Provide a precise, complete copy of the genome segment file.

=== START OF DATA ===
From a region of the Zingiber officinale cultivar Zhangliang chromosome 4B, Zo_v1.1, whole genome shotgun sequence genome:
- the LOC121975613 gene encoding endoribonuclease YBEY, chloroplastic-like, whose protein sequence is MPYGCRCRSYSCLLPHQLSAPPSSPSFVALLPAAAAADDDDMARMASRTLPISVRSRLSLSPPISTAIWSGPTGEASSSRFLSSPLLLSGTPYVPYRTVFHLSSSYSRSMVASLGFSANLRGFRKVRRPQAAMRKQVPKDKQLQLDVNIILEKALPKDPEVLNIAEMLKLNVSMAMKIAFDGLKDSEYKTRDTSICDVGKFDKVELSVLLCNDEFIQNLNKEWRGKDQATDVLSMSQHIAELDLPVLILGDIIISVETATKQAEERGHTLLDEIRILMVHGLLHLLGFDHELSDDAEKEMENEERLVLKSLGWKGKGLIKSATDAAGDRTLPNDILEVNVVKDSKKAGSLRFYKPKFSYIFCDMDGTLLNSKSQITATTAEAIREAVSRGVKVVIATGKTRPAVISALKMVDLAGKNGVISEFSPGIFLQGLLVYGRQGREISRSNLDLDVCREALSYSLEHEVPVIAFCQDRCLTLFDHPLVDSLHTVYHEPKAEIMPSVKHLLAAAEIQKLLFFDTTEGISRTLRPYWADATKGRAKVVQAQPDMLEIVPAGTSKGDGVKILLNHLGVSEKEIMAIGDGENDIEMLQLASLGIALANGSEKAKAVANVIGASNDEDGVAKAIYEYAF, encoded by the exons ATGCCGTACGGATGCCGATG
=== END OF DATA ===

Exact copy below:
From a region of the Zingiber officinale cultivar Zhangliang chromosome 4B, Zo_v1.1, whole genome shotgun sequence genome:
- the LOC121975613 gene encoding endoribonuclease YBEY, chloroplastic-like, whose protein sequence is MPYGCRCRSYSCLLPHQLSAPPSSPSFVALLPAAAAADDDDMARMASRTLPISVRSRLSLSPPISTAIWSGPTGEASSSRFLSSPLLLSGTPYVPYRTVFHLSSSYSRSMVASLGFSANLRGFRKVRRPQAAMRKQVPKDKQLQLDVNIILEKALPKDPEVLNIAEMLKLNVSMAMKIAFDGLKDSEYKTRDTSICDVGKFDKVELSVLLCNDEFIQNLNKEWRGKDQATDVLSMSQHIAELDLPVLILGDIIISVETATKQAEERGHTLLDEIRILMVHGLLHLLGFDHELSDDAEKEMENEERLVLKSLGWKGKGLIKSATDAAGDRTLPNDILEVNVVKDSKKAGSLRFYKPKFSYIFCDMDGTLLNSKSQITATTAEAIREAVSRGVKVVIATGKTRPAVISALKMVDLAGKNGVISEFSPGIFLQGLLVYGRQGREISRSNLDLDVCREALSYSLEHEVPVIAFCQDRCLTLFDHPLVDSLHTVYHEPKAEIMPSVKHLLAAAEIQKLLFFDTTEGISRTLRPYWADATKGRAKVVQAQPDMLEIVPAGTSKGDGVKILLNHLGVSEKEIMAIGDGENDIEMLQLASLGIALANGSEKAKAVANVIGASNDEDGVAKAIYEYAF, encoded by the exons ATGCCGTACGGATGCCGATG